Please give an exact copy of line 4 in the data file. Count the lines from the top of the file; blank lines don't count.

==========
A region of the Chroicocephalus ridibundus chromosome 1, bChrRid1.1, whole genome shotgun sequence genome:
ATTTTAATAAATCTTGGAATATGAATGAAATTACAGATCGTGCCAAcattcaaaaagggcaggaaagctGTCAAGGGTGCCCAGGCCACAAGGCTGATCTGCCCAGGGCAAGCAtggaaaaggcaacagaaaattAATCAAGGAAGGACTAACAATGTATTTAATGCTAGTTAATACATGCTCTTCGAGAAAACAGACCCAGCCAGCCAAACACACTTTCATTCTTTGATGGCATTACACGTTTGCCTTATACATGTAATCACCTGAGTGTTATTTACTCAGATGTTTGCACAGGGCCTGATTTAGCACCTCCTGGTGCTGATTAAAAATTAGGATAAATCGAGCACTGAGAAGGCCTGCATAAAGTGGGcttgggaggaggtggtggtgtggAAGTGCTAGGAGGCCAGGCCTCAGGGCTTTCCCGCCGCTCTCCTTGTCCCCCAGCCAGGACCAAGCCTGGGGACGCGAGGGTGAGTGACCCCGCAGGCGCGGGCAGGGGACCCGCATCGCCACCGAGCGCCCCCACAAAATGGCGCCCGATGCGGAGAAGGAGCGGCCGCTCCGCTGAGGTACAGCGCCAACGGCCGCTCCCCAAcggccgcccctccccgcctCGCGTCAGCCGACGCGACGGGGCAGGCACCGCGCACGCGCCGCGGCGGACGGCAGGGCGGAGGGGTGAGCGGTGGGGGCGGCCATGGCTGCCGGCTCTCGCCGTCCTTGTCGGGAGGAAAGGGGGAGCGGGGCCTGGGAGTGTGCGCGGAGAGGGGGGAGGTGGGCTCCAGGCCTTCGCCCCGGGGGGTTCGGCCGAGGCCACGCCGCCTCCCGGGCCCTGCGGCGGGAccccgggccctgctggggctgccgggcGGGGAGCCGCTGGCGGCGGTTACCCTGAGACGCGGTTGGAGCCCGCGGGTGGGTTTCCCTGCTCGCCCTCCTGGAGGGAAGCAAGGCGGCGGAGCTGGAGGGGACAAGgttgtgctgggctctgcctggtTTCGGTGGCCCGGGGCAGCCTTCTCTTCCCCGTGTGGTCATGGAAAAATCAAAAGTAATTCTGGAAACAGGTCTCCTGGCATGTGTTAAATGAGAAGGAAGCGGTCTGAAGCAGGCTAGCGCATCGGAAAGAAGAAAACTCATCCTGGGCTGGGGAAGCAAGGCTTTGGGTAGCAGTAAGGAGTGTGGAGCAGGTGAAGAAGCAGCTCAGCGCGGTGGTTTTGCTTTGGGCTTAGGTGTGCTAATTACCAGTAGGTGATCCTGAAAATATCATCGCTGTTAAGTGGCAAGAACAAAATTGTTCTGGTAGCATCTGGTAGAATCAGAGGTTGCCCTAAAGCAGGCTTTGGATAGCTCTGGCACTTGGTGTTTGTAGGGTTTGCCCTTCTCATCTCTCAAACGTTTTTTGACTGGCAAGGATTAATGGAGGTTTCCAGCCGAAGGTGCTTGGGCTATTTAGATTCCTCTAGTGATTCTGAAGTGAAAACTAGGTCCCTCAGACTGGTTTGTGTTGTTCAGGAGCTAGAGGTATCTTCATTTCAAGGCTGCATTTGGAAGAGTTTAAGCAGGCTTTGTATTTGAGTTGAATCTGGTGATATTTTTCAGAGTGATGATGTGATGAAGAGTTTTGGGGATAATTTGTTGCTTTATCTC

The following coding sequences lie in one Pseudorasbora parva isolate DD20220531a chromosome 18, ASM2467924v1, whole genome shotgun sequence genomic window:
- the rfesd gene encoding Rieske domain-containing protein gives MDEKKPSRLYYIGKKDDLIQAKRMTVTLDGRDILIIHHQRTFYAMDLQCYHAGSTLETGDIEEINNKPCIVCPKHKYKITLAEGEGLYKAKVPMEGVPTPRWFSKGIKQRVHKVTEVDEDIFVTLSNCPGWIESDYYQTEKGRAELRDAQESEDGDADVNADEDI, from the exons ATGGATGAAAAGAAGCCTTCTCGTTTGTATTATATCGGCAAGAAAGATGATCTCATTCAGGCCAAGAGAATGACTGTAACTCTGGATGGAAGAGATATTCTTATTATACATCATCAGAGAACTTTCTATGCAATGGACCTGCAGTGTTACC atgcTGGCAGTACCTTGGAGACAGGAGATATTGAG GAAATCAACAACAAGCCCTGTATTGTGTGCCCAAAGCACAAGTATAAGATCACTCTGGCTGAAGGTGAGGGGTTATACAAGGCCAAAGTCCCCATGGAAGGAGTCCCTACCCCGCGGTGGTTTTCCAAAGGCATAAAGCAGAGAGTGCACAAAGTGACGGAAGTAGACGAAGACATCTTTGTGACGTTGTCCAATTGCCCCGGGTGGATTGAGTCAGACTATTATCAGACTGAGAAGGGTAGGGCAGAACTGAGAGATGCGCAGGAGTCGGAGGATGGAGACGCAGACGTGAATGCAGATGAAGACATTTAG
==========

- the rfesd gene encoding Rieske domain-containing protein gives MDEKKPSRLYYIGKKDDLIQAKRMTVTLDGRDILIIHHQRTFYAMDLQCYHAGSTLETGDIEEINNKPCIVCPKHKYKITLAEGEGLYKAKVPMEGVPTPRWFSKGIKQRVHKVTEVDEDIFVTLSNCPGWIESDYYQTEKGRAELRDAQESEDGDADVNADEDI, from the exons ATGGATGAAAAGAAGCCTTCTCGTTTGTATTATATCGGCAAGAAAGATGATCTCATTCAGGCCAAGAGAATGACTGTAACTCTGGATGGAAGAGATATTCTTATTATACATCATCAGAGAACTTTCTATGCAATGGACCTGCAGTGTTACC atgcTGGCAGTACCTTGGAGACAGGAGATATTGAG GAAATCAACAACAAGCCCTGTATTGTGTGCCCAAAGCACAAGTATAAGATCACTCTGGCTGAAGGTGAGGGGTTATACAAGGCCAAAGTCCCCATGGAAGGAGTCCCTACCCCGCGGTGGTTTTCCAAAGGCATAAAGCAGAGAGTGCACAAAGTGACGGAAGTAGACGAAGACATCTTTGTGACGTTGTCCAATTGCCCCGGGTGGATTGAGTCAGACTATTATCAGACTGAGAAGGGTAGGGCAGAACTGAGAGATGCGCAGGAGTCGGAGGATGGAGACGCAGACGTGAATGCAGATGAAGACATTTAG